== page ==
If that was all she did, it would be bad enough.

However, when Senator Tom Davis put up an amendment this year that would have put 100% of procurement in the executive branch, just like we asked for, Haley again lobbied against it.

As I watched, she had a personally signed letter delivered to every Senator on the floor of the Senate in which she asked them to support a weaker amendment, 107, that only put one third of procurement under the executive branch.

It looks like Haley doesn’t want the accountability for procurement under the executive branch.  Her actions don’t match her words!

She said, in the letter, that she would like all procurement under the executive branch; however, she said nothing about supporting Senator Davis’ amendment that would have actually done just that.

Why wouldn’t she lobby for the better amendment?

Why didn’t she stand up for what the people want?

Isn’t that what she was elected for?

Further, as Senator Davis argued for other amendments later that day which would have fully implemented the reform and restructuring that we clearly asked for, her staff was informing the Senators who opposed those amendments that they were free and clear to fight against him.

In fact, the last paragraph of her letter to the Senators says, “Finally, I urge you to oppose any efforts to attach any unrelated provisions to this bill”.

Was she asking the Senators to oppose anything that she didn’t specifically ask for in her letter?  It isn’t very clear, but it sure seems that is what she intended.

Didn’t she campaign on holding our legislator’s feet to the fire?

Isn’t that what she promised us as she campaigned across the state?

Why is she betraying the trust that the people have given her?  Only she can answer that question.

All I can report are the facts…  I can’t say what her motivation is.

I don’t know of any citizen’s group who was asking our elected officials to pass weak reform or to maintain the status quo.

So just who were they forced to compromise with?

They “compromised” with each other to maintain as much power and influence as they could while diffusing and obscuring responsibility and accountability as much as they could.

It is not acceptable!

We don’t have the reform we asked for.

This is not a huge step forward for South Carolina.

With the strengthening of the laws regarding the legislators’ discretion with their investigation committees, it might even be a step backward regarding separation of powers between the legislative and executive branches.

We are not quite through with the Senate just yet.  I have one more request for you regarding the Senate, which I’ll send you in a following e-mail.  So be on the lookout for it.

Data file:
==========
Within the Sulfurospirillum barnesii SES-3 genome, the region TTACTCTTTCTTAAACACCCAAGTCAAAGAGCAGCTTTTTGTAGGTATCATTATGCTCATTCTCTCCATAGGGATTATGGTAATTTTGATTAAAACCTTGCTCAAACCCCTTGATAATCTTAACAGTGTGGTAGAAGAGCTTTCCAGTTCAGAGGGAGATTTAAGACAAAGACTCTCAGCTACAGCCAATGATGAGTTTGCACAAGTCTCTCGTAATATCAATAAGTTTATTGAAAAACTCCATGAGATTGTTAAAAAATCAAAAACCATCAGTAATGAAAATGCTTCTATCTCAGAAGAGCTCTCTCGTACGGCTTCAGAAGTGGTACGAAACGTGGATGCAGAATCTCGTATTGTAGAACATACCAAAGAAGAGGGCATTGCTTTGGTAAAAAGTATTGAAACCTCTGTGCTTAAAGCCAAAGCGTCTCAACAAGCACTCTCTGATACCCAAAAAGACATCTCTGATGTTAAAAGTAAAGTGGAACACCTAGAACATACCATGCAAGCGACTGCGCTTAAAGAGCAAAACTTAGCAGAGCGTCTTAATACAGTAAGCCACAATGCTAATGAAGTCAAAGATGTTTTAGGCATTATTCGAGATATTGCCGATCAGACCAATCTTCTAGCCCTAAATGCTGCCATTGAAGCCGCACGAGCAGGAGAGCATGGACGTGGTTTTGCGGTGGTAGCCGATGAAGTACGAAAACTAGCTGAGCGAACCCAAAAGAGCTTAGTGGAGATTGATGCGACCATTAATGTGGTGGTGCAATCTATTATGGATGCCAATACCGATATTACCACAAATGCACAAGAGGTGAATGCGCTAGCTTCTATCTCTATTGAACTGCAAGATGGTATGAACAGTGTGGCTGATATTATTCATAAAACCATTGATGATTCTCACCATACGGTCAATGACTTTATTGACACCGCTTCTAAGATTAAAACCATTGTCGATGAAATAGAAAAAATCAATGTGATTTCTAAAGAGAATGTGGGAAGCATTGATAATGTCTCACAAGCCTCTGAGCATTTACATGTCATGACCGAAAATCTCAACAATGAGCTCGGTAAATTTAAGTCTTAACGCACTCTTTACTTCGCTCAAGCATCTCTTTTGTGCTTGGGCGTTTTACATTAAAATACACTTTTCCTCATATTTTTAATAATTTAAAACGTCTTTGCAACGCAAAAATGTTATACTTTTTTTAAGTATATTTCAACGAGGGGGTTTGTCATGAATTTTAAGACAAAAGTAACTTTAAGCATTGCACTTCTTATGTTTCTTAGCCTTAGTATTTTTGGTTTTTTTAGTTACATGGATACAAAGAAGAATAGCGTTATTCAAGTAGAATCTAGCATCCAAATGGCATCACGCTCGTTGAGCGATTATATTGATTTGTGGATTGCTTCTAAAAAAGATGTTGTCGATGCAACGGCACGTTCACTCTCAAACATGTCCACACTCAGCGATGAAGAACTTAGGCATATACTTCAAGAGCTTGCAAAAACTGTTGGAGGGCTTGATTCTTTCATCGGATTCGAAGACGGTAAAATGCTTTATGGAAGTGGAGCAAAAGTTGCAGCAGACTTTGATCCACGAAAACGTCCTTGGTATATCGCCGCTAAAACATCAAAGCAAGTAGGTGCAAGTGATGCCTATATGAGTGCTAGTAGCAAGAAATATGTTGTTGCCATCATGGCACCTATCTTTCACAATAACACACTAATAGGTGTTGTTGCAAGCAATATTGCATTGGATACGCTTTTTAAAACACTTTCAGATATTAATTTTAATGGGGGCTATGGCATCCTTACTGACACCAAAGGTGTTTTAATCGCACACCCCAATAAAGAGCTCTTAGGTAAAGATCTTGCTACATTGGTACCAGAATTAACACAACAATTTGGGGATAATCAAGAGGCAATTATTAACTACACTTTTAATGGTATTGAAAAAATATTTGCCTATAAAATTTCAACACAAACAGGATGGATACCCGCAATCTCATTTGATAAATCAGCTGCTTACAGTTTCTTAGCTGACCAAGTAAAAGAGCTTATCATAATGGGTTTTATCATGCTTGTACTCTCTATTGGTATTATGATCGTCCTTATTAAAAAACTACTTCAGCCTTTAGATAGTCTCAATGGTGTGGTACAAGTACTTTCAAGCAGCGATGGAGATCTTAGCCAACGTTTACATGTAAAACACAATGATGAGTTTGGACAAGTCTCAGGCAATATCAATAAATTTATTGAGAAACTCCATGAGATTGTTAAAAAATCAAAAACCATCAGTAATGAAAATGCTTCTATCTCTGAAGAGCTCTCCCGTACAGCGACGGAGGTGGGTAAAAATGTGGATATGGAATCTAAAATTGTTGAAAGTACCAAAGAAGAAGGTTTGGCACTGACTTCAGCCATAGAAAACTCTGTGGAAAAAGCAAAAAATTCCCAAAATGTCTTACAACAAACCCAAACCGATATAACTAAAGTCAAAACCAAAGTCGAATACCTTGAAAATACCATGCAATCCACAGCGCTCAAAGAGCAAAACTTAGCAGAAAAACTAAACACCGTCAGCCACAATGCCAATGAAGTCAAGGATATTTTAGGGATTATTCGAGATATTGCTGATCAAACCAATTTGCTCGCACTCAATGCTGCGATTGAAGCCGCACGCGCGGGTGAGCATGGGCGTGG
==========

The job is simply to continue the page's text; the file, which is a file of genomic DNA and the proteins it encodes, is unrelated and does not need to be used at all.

For now, it is time to turn our sights on the South Carolina House of Representatives.

They will be considering H3066 next, since it was amended by the Senate.

We still have a chance to amend H3066 so that it gives us a government structure that limits power and focuses responsibility and accountability with either the legislature or the executive branch.

We can still get the measures that would save the taxpayers money and give us a future filled with opportunity for prosperity.

Contact your Representative and ask him or her to make sure H3066 gets amended to fully implement the recommendations of the South Carolina Policy Council.  Those recommendations are repeated in their analysis of H3066.

You can find your Representative and his or her contact information here.

Call today.  They need to hear from you loud and clear that there is no victory in the current version of H3066.

It is not what we want!

It may even be a step backwards.

Sincerely,

Talbert Black Jr.

P.S. Remember, the South Carolina Policy Council’s analysis of the government restructuring bill, H3066, shows that it is not even close to what the citizens of South Carolina asked for.

It’s bad enough that our Senators ignored us, it’s even worse that our own Governor lobbied against us.

H3066 is going back to the House, since it has been amended by the Senate.  Please contact your Representative today and ask him or her to fully implement the recommendations of the South Carolina Policy Council.  Those recommendations are outlined in their analysis of the bill found here.

You can find your Representative and his or her contact information here.

About Talbert Black

Talbert Black Jr is the founder of Palmetto Liberty PAC. His education in state politics & citizen lobbying began in 1999 with his membership in GrassRoots GunRights SC. In 2008 he joined the Campaign for Liberty and within a year he was the Interim State Coordinator for South Carolina. His goal for Palmetto Liberty PAC is to change to composition of South Carolina’s General Assembly so that it consistently supports conservative principles.

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  1. Spartanburg Tea Party » Gov Haley’s Influence on Restructuring - February 18, 2012

    […] Talbert Black who had a front and center seat this week watching the restructuring bill unfold in the Senate, and who regularly chats with Senators, brings us this report. […]